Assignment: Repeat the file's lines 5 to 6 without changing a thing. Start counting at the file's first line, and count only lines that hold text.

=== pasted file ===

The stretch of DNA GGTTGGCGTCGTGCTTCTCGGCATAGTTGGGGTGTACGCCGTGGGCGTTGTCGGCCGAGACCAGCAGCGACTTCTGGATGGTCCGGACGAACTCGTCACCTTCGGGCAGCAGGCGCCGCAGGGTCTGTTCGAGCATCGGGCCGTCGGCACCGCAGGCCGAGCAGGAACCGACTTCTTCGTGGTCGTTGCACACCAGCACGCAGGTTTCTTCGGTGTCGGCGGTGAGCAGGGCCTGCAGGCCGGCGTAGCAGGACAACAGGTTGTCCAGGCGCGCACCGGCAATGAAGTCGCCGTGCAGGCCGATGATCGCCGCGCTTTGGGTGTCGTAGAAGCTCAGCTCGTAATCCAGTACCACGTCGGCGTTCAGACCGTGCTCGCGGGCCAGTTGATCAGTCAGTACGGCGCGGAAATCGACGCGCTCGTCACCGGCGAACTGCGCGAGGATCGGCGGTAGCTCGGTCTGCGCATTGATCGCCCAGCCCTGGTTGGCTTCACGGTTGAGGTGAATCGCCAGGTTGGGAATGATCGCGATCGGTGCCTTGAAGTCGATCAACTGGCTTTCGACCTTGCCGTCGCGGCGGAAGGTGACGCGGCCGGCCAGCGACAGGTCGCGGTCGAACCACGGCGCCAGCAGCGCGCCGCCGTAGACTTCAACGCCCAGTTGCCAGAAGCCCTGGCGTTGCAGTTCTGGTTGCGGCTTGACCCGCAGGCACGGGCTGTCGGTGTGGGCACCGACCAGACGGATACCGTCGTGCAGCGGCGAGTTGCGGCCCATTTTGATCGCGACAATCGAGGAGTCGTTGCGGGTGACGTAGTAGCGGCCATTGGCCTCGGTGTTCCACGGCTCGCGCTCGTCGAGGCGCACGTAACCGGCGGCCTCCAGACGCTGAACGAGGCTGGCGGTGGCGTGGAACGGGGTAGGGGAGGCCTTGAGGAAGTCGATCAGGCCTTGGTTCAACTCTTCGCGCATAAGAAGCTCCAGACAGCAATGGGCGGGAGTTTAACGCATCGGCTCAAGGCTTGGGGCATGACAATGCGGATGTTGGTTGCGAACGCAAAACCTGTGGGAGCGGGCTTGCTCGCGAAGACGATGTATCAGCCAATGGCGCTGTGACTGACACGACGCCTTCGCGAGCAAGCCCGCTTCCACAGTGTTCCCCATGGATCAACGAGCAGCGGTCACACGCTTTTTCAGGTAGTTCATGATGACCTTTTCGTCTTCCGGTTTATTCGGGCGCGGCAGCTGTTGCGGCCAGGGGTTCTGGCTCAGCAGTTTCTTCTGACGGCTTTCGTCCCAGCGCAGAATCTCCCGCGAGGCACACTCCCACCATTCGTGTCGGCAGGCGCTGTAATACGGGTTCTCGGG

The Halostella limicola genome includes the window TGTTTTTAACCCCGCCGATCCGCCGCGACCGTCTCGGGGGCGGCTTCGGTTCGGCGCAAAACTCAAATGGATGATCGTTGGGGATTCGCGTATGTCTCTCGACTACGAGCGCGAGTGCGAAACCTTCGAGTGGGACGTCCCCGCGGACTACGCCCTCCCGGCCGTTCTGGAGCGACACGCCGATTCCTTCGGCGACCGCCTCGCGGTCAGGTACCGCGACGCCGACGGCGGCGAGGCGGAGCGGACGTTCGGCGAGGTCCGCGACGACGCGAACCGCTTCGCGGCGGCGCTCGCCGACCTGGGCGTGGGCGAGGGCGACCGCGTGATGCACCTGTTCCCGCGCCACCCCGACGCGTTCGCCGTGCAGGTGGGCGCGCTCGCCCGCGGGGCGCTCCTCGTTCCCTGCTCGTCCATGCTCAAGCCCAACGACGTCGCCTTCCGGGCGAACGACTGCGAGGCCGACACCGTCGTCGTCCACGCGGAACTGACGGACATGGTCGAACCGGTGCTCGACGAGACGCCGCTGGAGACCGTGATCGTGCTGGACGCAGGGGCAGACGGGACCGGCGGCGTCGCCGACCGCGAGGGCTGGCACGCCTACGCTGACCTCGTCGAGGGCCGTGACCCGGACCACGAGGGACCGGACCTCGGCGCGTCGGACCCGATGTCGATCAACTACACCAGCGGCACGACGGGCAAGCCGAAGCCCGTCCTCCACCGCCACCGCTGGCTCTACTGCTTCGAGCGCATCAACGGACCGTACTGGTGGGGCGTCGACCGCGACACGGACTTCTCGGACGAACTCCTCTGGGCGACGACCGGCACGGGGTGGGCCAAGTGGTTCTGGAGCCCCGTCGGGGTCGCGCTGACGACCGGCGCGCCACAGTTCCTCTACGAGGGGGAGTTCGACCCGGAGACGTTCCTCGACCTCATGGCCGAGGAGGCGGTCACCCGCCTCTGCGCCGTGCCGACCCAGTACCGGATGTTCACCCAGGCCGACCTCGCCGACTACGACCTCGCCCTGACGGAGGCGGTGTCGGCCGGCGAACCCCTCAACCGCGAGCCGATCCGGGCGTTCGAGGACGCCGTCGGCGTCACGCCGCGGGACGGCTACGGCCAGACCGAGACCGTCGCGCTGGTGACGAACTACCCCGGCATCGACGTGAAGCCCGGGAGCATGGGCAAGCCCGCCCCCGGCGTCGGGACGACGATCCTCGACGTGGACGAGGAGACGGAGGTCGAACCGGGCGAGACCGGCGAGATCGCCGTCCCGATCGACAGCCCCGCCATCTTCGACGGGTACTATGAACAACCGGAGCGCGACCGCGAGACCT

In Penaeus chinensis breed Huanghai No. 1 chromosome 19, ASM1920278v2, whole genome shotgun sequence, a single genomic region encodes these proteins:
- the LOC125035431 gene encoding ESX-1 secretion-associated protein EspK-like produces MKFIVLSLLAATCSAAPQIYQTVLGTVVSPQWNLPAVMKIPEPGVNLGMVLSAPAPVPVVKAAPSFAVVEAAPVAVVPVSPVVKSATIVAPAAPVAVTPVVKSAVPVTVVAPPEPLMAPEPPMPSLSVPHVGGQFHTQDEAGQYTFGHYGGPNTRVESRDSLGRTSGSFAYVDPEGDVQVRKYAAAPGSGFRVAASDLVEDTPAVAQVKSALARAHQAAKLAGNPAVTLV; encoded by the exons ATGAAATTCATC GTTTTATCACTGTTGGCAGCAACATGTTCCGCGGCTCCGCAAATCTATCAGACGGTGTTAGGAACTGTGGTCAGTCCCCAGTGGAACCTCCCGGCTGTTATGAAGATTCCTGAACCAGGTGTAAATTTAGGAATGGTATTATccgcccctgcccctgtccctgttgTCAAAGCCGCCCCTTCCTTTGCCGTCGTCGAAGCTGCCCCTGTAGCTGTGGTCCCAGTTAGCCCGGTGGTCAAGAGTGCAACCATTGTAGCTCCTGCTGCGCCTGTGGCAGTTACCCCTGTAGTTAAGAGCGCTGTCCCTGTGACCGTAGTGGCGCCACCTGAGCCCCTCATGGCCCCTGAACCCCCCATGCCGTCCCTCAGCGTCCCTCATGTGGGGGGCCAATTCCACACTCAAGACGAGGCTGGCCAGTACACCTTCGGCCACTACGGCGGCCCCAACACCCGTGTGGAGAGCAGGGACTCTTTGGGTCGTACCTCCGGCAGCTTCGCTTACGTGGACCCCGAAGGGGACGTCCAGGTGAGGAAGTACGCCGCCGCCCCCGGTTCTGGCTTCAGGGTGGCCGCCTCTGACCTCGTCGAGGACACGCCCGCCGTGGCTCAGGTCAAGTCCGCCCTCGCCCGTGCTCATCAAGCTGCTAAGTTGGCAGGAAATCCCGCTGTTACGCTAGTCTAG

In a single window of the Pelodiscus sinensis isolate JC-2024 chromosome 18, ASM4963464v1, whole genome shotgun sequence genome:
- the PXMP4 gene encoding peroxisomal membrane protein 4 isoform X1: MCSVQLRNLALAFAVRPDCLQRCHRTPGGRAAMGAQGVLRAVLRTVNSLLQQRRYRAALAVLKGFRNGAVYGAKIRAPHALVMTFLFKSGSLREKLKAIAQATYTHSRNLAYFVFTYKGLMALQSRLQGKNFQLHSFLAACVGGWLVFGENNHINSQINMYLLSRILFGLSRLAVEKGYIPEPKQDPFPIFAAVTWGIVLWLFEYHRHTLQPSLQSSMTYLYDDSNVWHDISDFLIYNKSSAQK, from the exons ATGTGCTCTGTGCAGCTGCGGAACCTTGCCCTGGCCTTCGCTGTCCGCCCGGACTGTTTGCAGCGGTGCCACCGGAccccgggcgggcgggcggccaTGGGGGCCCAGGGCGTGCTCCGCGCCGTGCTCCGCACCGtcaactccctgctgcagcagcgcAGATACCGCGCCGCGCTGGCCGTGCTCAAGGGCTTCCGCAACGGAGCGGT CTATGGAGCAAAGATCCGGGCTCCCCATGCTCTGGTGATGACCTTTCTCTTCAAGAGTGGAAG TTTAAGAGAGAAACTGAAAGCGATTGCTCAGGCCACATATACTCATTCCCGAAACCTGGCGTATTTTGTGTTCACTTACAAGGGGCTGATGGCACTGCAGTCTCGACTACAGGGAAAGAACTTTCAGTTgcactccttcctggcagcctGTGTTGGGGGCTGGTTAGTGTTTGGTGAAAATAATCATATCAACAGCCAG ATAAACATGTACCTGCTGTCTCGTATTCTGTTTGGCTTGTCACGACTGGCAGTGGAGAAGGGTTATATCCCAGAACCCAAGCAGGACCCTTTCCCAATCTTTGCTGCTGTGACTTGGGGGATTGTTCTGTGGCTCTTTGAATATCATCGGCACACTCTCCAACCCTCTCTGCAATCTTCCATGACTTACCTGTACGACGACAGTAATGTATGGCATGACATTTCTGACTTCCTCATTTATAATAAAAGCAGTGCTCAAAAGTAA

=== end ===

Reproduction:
In a single window of the Pelodiscus sinensis isolate JC-2024 chromosome 18, ASM4963464v1, whole genome shotgun sequence genome:
- the PXMP4 gene encoding peroxisomal membrane protein 4 isoform X1: MCSVQLRNLALAFAVRPDCLQRCHRTPGGRAAMGAQGVLRAVLRTVNSLLQQRRYRAALAVLKGFRNGAVYGAKIRAPHALVMTFLFKSGSLREKLKAIAQATYTHSRNLAYFVFTYKGLMALQSRLQGKNFQLHSFLAACVGGWLVFGENNHINSQINMYLLSRILFGLSRLAVEKGYIPEPKQDPFPIFAAVTWGIVLWLFEYHRHTLQPSLQSSMTYLYDDSNVWHDISDFLIYNKSSAQK, from the exons ATGTGCTCTGTGCAGCTGCGGAACCTTGCCCTGGCCTTCGCTGTCCGCCCGGACTGTTTGCAGCGGTGCCACCGGAccccgggcgggcgggcggccaTGGGGGCCCAGGGCGTGCTCCGCGCCGTGCTCCGCACCGtcaactccctgctgcagcagcgcAGATACCGCGCCGCGCTGGCCGTGCTCAAGGGCTTCCGCAACGGAGCGGT CTATGGAGCAAAGATCCGGGCTCCCCATGCTCTGGTGATGACCTTTCTCTTCAAGAGTGGAAG TTTAAGAGAGAAACTGAAAGCGATTGCTCAGGCCACATATACTCATTCCCGAAACCTGGCGTATTTTGTGTTCACTTACAAGGGGCTGATGGCACTGCAGTCTCGACTACAGGGAAAGAACTTTCAGTTgcactccttcctggcagcctGTGTTGGGGGCTGGTTAGTGTTTGGTGAAAATAATCATATCAACAGCCAG ATAAACATGTACCTGCTGTCTCGTATTCTGTTTGGCTTGTCACGACTGGCAGTGGAGAAGGGTTATATCCCAGAACCCAAGCAGGACCCTTTCCCAATCTTTGCTGCTGTGACTTGGGGGATTGTTCTGTGGCTCTTTGAATATCATCGGCACACTCTCCAACCCTCTCTGCAATCTTCCATGACTTACCTGTACGACGACAGTAATGTATGGCATGACATTTCTGACTTCCTCATTTATAATAAAAGCAGTGCTCAAAAGTAA